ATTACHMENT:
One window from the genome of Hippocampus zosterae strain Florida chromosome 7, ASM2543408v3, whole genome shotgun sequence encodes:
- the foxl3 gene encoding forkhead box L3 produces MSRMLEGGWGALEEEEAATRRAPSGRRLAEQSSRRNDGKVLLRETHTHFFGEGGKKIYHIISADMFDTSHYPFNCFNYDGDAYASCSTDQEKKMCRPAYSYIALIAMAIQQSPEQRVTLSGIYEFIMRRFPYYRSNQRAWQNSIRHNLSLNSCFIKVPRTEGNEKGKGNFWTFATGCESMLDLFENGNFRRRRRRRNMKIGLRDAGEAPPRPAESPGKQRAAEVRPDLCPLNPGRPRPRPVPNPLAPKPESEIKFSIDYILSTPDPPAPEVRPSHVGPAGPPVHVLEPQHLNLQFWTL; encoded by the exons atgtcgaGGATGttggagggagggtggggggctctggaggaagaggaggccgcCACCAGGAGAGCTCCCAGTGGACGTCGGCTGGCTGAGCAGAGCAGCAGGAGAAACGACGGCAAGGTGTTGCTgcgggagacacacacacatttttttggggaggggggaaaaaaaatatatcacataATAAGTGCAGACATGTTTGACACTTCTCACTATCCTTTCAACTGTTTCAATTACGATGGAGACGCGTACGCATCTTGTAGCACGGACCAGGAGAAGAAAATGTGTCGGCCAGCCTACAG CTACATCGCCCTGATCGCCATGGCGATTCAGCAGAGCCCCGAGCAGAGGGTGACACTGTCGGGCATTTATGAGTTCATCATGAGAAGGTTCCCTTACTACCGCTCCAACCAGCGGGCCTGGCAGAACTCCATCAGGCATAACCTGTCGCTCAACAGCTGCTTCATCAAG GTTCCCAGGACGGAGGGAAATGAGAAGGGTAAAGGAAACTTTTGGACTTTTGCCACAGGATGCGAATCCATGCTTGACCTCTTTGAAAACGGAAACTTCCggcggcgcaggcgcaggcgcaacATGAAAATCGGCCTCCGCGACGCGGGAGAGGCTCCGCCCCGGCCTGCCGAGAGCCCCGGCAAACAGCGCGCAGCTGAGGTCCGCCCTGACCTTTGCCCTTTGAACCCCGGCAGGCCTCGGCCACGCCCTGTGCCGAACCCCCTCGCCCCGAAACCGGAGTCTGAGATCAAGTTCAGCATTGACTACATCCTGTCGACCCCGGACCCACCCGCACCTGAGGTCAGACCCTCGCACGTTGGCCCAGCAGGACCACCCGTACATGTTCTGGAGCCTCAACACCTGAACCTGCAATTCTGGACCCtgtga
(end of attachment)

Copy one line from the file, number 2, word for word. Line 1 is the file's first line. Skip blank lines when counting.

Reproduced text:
- the foxl3 gene encoding forkhead box L3 produces MSRMLEGGWGALEEEEAATRRAPSGRRLAEQSSRRNDGKVLLRETHTHFFGEGGKKIYHIISADMFDTSHYPFNCFNYDGDAYASCSTDQEKKMCRPAYSYIALIAMAIQQSPEQRVTLSGIYEFIMRRFPYYRSNQRAWQNSIRHNLSLNSCFIKVPRTEGNEKGKGNFWTFATGCESMLDLFENGNFRRRRRRRNMKIGLRDAGEAPPRPAESPGKQRAAEVRPDLCPLNPGRPRPRPVPNPLAPKPESEIKFSIDYILSTPDPPAPEVRPSHVGPAGPPVHVLEPQHLNLQFWTL; encoded by the exons atgtcgaGGATGttggagggagggtggggggctctggaggaagaggaggccgcCACCAGGAGAGCTCCCAGTGGACGTCGGCTGGCTGAGCAGAGCAGCAGGAGAAACGACGGCAAGGTGTTGCTgcgggagacacacacacatttttttggggaggggggaaaaaaaatatatcacataATAAGTGCAGACATGTTTGACACTTCTCACTATCCTTTCAACTGTTTCAATTACGATGGAGACGCGTACGCATCTTGTAGCACGGACCAGGAGAAGAAAATGTGTCGGCCAGCCTACAG CTACATCGCCCTGATCGCCATGGCGATTCAGCAGAGCCCCGAGCAGAGGGTGACACTGTCGGGCATTTATGAGTTCATCATGAGAAGGTTCCCTTACTACCGCTCCAACCAGCGGGCCTGGCAGAACTCCATCAGGCATAACCTGTCGCTCAACAGCTGCTTCATCAAG GTTCCCAGGACGGAGGGAAATGAGAAGGGTAAAGGAAACTTTTGGACTTTTGCCACAGGATGCGAATCCATGCTTGACCTCTTTGAAAACGGAAACTTCCggcggcgcaggcgcaggcgcaacATGAAAATCGGCCTCCGCGACGCGGGAGAGGCTCCGCCCCGGCCTGCCGAGAGCCCCGGCAAACAGCGCGCAGCTGAGGTCCGCCCTGACCTTTGCCCTTTGAACCCCGGCAGGCCTCGGCCACGCCCTGTGCCGAACCCCCTCGCCCCGAAACCGGAGTCTGAGATCAAGTTCAGCATTGACTACATCCTGTCGACCCCGGACCCACCCGCACCTGAGGTCAGACCCTCGCACGTTGGCCCAGCAGGACCACCCGTACATGTTCTGGAGCCTCAACACCTGAACCTGCAATTCTGGACCCtgtga